While waiting to begin those treatments, Primeggia and her colleagues have been treating COVID-19 patients with Plaquenil, also known by the generic name hydroxychloroquine. It’s mostly been used for people with malaria or lupus, but the Food and Drug Administration recently approved it as a treatment for the coronavirus. Although small studies in France and China reported benefits, she says there’s not enough data to confirm its effectiveness.

“We’ve been using it for a couple of weeks,” she says. “We’re doing that mostly because we haven’t had have anything else. There’s not much treatment out there.”

As Primeggia and the rest of the infectious diseases team fights to save lives, the pandemic is putting a strain on the hospital’s supplies and health care workers. The number of COVID-19 patients now exceeds the 55 ventilators on site, although she notes that it’s possible for one machine to be used with multiple people. The hospital also has been receiving donations of personal protective equipment to augment its supply.

“The biggest issue is with staff,” she says. “Only so many people are trained in intensive care.”

Dr. Rohit Modak, one of Primeggia’s colleagues in the hospital’s infectious diseases group, describes her as collaborative, bright, calm under pressure and mindful of the effects of a decision on all stakeholders.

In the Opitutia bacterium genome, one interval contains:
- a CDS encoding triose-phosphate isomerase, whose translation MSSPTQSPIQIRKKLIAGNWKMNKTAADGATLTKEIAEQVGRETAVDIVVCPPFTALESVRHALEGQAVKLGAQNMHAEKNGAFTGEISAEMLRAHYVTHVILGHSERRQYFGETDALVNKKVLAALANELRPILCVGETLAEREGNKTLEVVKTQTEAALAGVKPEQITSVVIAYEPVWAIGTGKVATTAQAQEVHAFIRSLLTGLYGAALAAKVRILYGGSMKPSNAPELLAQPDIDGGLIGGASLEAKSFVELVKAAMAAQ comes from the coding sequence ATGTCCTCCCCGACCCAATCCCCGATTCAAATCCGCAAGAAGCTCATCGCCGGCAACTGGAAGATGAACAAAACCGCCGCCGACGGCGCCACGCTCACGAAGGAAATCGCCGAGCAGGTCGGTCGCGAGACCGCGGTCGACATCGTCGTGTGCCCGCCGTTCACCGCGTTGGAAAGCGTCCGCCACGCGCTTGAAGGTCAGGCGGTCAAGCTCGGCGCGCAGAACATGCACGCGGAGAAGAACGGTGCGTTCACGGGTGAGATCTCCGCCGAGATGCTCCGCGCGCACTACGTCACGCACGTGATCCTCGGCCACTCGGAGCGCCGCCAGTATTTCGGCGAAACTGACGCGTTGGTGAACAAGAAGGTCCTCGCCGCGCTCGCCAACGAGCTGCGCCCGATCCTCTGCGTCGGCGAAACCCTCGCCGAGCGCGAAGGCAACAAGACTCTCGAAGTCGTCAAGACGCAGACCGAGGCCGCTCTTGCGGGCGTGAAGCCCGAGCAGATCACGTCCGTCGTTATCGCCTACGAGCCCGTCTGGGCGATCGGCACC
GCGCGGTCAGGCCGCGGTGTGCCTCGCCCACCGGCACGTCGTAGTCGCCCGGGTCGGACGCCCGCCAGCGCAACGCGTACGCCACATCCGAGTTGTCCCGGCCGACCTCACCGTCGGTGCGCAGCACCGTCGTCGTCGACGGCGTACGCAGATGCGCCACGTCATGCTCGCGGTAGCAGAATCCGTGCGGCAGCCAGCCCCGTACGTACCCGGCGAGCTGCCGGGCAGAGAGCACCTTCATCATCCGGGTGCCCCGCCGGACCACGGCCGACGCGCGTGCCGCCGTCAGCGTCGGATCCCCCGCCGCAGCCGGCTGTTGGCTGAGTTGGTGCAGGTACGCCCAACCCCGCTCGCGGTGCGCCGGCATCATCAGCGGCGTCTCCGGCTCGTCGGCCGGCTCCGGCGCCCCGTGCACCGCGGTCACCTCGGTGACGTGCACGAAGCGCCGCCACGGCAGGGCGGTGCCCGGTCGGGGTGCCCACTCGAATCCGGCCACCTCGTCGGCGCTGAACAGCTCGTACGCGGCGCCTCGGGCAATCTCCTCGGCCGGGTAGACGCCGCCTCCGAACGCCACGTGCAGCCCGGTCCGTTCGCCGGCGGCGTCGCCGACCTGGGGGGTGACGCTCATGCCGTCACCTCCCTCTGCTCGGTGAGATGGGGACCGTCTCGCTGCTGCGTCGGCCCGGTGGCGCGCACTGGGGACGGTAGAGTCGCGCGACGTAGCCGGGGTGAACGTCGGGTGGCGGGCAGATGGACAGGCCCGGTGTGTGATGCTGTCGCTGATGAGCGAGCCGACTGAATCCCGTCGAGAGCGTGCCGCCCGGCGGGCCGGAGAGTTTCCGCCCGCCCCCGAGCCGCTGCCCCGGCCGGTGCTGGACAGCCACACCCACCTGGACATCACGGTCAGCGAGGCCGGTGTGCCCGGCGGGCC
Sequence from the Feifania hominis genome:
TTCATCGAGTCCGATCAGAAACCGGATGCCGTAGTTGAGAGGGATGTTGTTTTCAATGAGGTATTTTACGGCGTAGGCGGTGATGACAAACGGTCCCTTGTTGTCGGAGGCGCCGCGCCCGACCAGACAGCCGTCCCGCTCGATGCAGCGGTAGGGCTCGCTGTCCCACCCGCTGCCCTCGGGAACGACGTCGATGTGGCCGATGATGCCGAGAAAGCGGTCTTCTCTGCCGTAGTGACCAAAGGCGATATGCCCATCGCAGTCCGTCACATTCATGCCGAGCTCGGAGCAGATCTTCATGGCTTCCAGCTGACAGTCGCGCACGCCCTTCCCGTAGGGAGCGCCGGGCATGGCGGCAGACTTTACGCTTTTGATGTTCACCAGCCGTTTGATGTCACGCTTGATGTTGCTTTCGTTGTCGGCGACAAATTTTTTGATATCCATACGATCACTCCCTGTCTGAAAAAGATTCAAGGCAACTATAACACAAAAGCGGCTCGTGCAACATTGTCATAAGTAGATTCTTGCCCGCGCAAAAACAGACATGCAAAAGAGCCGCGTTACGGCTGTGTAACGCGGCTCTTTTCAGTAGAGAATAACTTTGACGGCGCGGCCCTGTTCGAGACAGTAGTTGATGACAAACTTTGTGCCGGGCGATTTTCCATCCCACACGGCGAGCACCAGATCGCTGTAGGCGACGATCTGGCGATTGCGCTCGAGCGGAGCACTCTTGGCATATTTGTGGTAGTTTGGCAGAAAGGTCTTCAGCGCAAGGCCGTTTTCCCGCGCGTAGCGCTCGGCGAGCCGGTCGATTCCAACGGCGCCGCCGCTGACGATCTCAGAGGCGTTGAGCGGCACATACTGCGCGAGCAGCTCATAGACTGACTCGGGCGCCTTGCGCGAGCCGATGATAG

“During this pandemic, we’re all stretched thin,” Modak says. “It’s not just patient care, it’s taking care of hospital staff. We’ve had to lean on each other more. If I was busy in a meeting, she’d step up and take care of my patients. We really worked as a team to say what needs to be done and who has to do each role on each given day.”

Twelve-hour days are typical for Primeggia, and those can stretch to 18 hours on weekends when she’s on call. Health care providers at the hospital so far have avoided contracting the illness, she says, but many are scared and anxious. Her husband and two daughters, ages 2 ½ and 4 ½, are adjusting to the new demands on her time.

“My family tries to stay very supportive,” she says. “The last thing they want to do is talk about how worried they are about me.”

Primeggia remains hopeful that the spread of the virus will slow and that the new treatments will bring relief to patients. 

“It’s going to be a couple more weeks before we see if the social distancing is really working,” she says. “Hopefully in the next few weeks, we’ll see an improvement.”